The deadliest attack on Christians ever on Pakistani soil that left 83 people dead on Sunday has been condemned by the U.S. Commission on International Religious Freedom (USCIRF), which warned that words will not be enough to stop the violence against religious minorities in the Islamic nation.
"Mere words will not do. The government of Newaz Sharif must take robust measures to end violence against Christians and other religious minorities and the cycle of impunity that plagues Pakistan. Arrests and prosecutions will send a powerful message that the government takes seriously its responsibility to protect citizens of all faiths," USCIRF chairman Robert George said in a statement.
Two suicide blasts on Sunday left 83 people dead and over 150 wounded at the All Saints Church in Peshawar, Pakistan. The attack occurred when over 400 worshipers were leaving church services, with a faction of Tehrik-i-Taliban Pakistan (TTP) claiming responsibility.
"(The Christians) are the enemies of Islam, therefore we target them. We will continue our attacks on non-Muslims on Pakistani land," the group apparently told Reuters.
As many as 96.4 percent of the Pakistani population are Muslims, according to CIA statistics, with Christians, Hindus and other religious minorities making up 3.6 percent. Pakistan also came in at 14th place on Open Doors USA's World Watch List of countries that persecute Christians.
"Many Christians are uneducated manual workers who suffer unfair treatment from employers. Muslim men continue to sexually assault underage Christian girls. Opening a new church building is virtually impossible and emigration of Christians continues," Open Doors writes about some of the problems facing believers.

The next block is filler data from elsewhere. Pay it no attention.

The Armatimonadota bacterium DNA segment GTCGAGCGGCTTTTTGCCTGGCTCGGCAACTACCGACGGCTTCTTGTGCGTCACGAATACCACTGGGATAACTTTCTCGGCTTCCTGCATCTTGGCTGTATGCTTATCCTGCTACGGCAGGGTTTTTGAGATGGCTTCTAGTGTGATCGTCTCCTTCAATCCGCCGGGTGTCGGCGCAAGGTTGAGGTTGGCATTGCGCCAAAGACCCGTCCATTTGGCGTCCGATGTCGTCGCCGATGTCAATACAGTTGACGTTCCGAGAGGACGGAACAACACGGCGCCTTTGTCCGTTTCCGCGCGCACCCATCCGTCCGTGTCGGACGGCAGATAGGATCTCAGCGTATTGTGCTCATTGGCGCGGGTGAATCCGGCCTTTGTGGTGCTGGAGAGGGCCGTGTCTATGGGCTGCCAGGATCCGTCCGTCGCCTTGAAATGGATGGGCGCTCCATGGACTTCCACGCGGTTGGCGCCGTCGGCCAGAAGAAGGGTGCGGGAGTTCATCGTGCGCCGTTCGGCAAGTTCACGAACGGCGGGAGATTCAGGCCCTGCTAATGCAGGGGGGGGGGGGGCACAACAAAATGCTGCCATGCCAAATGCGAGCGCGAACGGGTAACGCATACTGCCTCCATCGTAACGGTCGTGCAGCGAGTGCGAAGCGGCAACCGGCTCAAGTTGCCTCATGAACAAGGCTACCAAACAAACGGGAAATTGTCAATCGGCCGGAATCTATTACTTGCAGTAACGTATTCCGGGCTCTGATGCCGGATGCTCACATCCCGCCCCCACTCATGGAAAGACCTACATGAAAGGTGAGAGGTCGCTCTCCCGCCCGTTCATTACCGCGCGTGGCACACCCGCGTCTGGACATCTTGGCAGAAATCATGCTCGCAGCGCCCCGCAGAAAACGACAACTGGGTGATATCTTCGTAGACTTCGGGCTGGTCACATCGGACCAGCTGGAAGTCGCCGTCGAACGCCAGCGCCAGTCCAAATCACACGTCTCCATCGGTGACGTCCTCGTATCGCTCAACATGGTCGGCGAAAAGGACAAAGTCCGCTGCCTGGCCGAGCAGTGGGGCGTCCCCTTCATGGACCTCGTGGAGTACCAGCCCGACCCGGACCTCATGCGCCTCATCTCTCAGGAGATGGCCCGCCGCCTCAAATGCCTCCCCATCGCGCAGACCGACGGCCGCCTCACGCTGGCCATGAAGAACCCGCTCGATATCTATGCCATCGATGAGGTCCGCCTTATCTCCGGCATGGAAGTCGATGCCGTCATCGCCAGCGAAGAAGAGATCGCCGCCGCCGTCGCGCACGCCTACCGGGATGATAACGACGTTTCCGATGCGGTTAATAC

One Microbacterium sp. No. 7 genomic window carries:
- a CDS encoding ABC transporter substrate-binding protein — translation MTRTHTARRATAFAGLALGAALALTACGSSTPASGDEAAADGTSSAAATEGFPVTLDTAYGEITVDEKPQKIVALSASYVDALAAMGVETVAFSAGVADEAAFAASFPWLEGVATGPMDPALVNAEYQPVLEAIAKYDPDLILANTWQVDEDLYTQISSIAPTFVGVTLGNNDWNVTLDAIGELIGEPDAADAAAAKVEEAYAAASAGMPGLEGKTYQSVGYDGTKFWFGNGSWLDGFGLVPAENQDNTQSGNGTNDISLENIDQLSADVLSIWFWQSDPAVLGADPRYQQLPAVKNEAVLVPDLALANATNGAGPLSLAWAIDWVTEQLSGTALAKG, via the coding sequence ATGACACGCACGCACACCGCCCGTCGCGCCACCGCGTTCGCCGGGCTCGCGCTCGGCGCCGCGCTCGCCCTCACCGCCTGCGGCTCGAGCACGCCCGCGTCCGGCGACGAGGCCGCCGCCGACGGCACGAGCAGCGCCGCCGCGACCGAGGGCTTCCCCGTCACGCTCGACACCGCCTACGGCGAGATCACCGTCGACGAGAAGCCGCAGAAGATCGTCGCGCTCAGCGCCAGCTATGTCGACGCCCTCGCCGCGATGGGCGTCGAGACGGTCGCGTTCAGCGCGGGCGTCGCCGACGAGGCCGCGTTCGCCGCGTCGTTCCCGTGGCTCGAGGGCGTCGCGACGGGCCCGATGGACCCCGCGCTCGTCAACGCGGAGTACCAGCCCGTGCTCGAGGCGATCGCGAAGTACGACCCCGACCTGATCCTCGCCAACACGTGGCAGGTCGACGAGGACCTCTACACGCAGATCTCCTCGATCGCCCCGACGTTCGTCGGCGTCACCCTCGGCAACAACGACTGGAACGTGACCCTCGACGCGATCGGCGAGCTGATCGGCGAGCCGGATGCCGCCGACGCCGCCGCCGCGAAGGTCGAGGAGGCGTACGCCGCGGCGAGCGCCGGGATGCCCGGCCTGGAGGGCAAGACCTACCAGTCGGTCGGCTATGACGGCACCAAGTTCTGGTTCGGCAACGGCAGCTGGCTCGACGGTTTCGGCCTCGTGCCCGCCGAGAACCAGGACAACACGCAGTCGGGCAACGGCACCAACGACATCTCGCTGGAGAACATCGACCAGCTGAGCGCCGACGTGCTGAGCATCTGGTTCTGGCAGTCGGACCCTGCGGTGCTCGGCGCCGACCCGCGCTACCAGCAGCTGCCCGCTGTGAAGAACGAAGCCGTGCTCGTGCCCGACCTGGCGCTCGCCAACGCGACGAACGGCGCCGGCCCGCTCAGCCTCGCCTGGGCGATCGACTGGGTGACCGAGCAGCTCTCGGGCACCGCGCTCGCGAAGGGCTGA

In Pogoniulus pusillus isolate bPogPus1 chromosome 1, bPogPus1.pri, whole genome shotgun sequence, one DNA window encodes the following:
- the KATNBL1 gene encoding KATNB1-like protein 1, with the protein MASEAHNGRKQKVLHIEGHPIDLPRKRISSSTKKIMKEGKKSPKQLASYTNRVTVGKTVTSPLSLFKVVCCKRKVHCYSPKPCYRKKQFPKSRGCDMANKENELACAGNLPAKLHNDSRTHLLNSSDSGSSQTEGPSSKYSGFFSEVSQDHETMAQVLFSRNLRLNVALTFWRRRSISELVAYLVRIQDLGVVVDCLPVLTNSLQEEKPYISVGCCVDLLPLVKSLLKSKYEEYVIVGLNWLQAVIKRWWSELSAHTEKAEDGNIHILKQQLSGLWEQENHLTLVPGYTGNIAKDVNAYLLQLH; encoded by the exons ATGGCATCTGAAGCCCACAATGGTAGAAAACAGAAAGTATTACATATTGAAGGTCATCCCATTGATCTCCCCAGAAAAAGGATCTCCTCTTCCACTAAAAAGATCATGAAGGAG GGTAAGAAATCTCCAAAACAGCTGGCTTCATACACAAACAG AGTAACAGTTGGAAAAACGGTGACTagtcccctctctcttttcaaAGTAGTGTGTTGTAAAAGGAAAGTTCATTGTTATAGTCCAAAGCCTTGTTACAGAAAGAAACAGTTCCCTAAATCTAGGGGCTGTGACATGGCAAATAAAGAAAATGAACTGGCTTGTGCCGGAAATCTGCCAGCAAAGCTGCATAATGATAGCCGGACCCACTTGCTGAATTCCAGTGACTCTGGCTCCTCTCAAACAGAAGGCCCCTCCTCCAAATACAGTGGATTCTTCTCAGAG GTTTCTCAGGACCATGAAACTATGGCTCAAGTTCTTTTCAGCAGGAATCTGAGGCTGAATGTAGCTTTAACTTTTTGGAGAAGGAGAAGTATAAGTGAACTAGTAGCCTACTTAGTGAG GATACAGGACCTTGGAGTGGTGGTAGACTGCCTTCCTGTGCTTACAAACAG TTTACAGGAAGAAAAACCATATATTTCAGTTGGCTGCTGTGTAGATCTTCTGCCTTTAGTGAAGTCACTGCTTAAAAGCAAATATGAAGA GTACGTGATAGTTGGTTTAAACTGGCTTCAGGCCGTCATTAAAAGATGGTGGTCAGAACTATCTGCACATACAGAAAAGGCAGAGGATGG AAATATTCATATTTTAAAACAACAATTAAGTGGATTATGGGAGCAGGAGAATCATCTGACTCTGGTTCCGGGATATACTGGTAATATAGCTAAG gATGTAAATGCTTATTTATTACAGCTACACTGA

USCIRF's 2013 Annual Report argued that the South Asian country "represents the worst situation in the world for religious freedom for countries that the U.S. government does not currently designate as 'countries of particular concern.'" The report points out that religious freedom violations in Pakistan are at an all-time high, and the government is failing to protect Christians, Shi'a, Ahmadis, and Hindus.
"Especially given this violence, it is long past time for the U.S. to designate Pakistan as a 'country of particular concern'" George continued.
The All Saints Church that suffered the attacks is part of the Anglican Communion and a member church of the World Methodist Council, while the Peshawar community has close to 70,000 Christians, reports have said. Following the incident, Christian protests took place across the country to demand protection from the government.
"Terrorists have no religion and targeting innocent people is against the teachings of Islam and all religions," Pakistani Prime Minister Nawaz Sharif said in a statement. "Cruel acts of terrorism reflect the brutality and inhumane mindset of the terrorists."